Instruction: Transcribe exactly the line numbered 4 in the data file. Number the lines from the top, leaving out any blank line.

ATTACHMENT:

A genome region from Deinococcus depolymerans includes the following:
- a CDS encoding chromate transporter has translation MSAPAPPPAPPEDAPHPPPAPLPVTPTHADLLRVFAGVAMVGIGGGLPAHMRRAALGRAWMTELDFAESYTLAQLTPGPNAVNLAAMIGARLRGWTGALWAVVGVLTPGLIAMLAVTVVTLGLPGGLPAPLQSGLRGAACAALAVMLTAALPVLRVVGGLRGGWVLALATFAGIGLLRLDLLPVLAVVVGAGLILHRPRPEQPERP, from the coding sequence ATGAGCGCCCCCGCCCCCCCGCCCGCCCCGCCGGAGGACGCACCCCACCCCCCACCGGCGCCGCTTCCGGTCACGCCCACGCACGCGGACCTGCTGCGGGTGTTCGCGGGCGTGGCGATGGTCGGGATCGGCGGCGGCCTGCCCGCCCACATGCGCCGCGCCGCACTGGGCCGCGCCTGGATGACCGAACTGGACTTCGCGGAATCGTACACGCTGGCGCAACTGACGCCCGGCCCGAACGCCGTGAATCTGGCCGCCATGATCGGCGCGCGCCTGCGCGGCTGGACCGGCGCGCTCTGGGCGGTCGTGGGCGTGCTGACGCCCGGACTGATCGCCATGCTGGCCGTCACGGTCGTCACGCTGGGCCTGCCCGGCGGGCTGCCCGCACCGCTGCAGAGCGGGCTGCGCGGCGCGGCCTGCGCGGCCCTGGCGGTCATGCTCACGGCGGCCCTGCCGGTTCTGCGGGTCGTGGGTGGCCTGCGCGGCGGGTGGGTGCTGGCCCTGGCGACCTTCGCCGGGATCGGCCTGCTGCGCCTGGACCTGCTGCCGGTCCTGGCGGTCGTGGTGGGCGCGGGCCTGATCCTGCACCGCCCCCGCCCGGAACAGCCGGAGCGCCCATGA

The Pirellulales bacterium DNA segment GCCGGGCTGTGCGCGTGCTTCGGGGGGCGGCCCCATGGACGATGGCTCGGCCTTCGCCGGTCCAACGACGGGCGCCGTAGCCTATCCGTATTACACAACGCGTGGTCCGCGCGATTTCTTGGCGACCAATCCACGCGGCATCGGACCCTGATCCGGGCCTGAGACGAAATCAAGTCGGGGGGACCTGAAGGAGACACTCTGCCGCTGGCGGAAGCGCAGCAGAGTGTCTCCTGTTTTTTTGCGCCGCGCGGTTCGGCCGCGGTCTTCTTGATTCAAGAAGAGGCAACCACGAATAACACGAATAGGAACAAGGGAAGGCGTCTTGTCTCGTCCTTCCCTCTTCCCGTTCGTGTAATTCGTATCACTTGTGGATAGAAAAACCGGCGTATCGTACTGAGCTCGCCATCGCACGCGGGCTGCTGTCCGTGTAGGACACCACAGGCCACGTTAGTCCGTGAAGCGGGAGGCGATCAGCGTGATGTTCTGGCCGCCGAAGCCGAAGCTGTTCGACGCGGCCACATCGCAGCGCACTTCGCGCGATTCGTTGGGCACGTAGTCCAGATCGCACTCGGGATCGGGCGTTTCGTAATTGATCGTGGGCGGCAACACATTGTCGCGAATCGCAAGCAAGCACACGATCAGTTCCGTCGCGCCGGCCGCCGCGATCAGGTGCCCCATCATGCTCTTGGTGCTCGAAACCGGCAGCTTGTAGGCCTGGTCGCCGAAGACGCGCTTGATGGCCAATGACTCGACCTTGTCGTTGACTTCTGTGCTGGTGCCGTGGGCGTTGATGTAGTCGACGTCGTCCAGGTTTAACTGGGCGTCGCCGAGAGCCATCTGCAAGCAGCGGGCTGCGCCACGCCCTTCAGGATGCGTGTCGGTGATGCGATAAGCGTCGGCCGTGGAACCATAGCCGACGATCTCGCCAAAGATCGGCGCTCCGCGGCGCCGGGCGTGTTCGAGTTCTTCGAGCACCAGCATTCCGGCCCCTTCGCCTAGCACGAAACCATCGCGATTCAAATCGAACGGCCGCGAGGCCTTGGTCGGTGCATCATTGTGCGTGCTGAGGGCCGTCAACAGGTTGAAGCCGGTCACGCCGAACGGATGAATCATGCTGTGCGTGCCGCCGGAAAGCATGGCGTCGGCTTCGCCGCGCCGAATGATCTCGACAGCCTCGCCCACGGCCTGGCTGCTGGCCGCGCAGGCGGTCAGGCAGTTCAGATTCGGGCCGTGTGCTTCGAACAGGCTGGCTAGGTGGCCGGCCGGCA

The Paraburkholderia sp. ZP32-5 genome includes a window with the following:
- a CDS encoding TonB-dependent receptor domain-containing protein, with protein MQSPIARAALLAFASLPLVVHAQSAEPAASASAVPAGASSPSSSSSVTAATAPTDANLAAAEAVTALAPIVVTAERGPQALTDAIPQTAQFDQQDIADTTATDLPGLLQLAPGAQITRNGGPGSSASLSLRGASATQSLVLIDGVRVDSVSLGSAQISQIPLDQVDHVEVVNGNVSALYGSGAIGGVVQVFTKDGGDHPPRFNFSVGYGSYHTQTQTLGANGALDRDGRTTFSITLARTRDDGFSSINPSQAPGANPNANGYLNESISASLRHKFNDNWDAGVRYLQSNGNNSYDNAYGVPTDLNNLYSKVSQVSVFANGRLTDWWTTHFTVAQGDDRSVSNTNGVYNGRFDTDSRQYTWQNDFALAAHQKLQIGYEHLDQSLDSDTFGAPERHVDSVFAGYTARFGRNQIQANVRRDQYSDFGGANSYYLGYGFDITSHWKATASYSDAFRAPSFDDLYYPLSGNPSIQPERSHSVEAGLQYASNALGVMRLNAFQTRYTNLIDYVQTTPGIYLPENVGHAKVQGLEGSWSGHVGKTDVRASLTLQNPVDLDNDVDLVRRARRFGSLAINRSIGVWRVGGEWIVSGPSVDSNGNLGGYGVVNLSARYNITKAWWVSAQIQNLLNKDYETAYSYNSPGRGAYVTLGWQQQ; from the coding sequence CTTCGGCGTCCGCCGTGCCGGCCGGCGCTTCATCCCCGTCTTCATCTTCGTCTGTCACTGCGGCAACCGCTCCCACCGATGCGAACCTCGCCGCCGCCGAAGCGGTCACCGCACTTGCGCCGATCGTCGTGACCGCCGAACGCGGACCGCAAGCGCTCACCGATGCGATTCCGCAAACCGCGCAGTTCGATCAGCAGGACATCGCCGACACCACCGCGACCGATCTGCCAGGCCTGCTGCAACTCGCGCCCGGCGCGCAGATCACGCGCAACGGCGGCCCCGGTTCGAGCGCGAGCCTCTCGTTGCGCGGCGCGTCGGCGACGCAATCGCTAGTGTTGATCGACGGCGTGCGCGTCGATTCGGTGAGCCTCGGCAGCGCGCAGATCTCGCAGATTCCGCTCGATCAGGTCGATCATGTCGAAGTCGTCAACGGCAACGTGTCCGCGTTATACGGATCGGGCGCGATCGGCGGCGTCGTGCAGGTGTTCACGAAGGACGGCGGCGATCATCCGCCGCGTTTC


The Paraburkholderia sp. ZP32-5 genome includes a window with the following: